The coffee culture

By Logan Long

Chances are, you drink coffee. We have three coffee shops on campus, coffee in the cafeteria, coffee pots in each department’s break rooms and more than likely a few coffee makers on your floor or in your apartment. Coffee culture is in vogue among millennials right now.

Coffee culture is more than a five-dollar cup of Joe. Coffee culture reflects the Millennial’s values of quality, justice, and community. That five-dollar latte satisfies the craving not for diner-quality coffee, but for that attention to detail in the blend of flavors. Spending more on it makes sense, since the barista and workers get a fair cut of the cost. Perhaps more than anything, the coffee shop that makes that latte is the perfect place to meet with friends or just spend some down time. Coffee culture has woven itself into the fabric of our culture, becoming a part of Millennial life. It’s no longer about the drink alone, but everything around it. Coffee, tea, or smoothie, millennials have come to want more from their lattes.

For coffee, it comes down to the bean, the roast, and the preparation. A bean (really more like a cherry or fruit) gets its flavor from where it is grown. Costal regions tend to produce fruitier flavors while mountainous or inland regions tend to produce more nutty undertones. This means coffees from different regions can taste totally different. A Tanzanian Peaberry, for example, has a sweet, vanilla flavor, whereas Hawaii’s Kona has a fruity, mango undertone. An Ethiopian Yirgacheffe even has rich, chocolaty undertones. For many, Brazilian and Guatemalan beans are a safe place to start.

According to the National Coffee Association of the United States, the roast makes beans go through chemical and physical changes. Light roasts are a light tan or brown with almost no oils on the surface and have milder flavors. Medium roasts are a brown or hazel color with some oil on the beans’ surface and more rounded flavors (this is because, as  the water evaporates during the roast, the sugars and more complex carbohydrates begin to caramelize). Dark roasts are a dark brown or black color with an oily surface, having a bolder, more smoky flavor (the flavors that are left begin to carbonize, including oils and sugars). So, depending on the roast, a variety of flavors can be had.

Finally, how you prepare coffee affects its flavor. Scott Rao, professional barista and author of the Professional Barista’s Handbook and Everything But Espresso, has spent much of his professional career writing about how to prepare coffee. He notes how finely or largely ground beans can be paired with how the coffee is prepared. Making an espresso? The more finely ground the beans, the bolder its flavor will be. Using a filter (drip machine, pour over, or chemex)? Using a medium grind and a slower pour will help get that pointed profile from the beans. Fancy a French press? Be sure to steep coarse ground beans for four minutes to maximize that more rounded flavor from the beans. And in all cases, the better the quality of water, the better the coffee will taste. With a little attention to detail in the preparation, the flavors can work together and speak for themselves.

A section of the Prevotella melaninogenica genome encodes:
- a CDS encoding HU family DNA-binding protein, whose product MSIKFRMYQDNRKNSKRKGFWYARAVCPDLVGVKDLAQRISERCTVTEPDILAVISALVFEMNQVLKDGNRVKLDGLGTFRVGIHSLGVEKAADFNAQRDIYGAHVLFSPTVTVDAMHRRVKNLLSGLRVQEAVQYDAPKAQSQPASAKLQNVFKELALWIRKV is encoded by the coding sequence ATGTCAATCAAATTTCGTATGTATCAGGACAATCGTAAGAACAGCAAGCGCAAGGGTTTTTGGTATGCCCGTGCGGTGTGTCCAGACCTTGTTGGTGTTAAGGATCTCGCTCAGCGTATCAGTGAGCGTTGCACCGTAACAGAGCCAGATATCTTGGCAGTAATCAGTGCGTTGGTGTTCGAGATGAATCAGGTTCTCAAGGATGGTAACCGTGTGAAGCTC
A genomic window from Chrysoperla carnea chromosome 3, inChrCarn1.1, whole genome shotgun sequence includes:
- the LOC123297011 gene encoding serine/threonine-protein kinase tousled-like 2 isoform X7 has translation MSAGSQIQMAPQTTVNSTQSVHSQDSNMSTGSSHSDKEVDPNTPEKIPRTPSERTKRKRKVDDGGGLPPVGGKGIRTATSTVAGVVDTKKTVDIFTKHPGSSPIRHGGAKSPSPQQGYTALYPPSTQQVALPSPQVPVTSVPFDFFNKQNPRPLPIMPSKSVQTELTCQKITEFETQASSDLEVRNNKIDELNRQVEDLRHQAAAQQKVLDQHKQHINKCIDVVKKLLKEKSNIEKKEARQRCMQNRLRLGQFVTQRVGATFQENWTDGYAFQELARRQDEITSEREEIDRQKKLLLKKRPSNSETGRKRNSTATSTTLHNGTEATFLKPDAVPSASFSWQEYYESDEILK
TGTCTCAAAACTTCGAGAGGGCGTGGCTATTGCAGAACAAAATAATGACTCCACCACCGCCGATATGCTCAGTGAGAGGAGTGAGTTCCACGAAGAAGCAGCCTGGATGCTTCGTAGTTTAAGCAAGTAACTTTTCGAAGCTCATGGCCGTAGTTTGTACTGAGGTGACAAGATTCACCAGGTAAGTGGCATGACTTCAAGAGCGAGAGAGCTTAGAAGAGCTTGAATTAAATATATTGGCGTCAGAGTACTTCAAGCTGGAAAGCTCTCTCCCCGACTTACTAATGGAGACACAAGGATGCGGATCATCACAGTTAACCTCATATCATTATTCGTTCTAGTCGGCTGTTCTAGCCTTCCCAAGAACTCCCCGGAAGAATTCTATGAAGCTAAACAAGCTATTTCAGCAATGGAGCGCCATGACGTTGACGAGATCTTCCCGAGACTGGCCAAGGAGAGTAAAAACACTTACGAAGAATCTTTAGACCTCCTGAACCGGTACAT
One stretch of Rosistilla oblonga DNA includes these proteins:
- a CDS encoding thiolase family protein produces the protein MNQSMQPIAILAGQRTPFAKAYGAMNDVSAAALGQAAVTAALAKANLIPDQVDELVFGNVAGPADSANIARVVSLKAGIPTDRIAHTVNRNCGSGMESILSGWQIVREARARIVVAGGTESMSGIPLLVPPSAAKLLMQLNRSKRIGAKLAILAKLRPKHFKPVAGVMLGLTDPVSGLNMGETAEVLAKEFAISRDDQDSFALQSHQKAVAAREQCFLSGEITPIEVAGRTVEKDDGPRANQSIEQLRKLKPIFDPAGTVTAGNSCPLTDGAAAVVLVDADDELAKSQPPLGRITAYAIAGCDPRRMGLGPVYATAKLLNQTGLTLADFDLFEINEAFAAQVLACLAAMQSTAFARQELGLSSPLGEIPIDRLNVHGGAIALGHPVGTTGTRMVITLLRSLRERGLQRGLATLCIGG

Coffee culture seeks justice. Whether it is fair pay for workers or fair trade coffee. But what exactly is fair trade? According to fairtradeusa. org, the non-profit that created term/movement, it is “products that bear our logo come from farmers and workers who are justly compensated.” This basically means paying better wages for farmers in lesser developed countries. While this does good work to create sustainable jobs for many communities, sometimes these jobs are simply farmer labor jobs with another company owning the plantation. So while they may have more money and a sustainable job, the workers may not be much more than laborers. Yobel coffee takes fair trade a step further by not only offering higher-than-fair-trade wages, but also gives land, supplies, and training to workers who then own the co-op themselves; they don’t just have a job, they have a quality enterprise. For those looking for more ways to fight economic inequality and still enjoy a high-quality bean, Yobel coffee comes highly recommended.

Coffee culture is more than just a product; it is a community. Kenzie Roberson, a senior at Olivet who has worked as a barista and spends a good deal of time in coffee shops, sums up coffee culture like this, “Coffee shops are places which facilitate conversation through the ability to linger over a cup of coffee. They are often designed with the intention of being comfortable locations with a focus on relationships and being in the moment.”

Coffee shops have the power to bring us together, to integrate into the community, and to become a part of our cultural identity. Maybe that’s why we can never seem to leave them.

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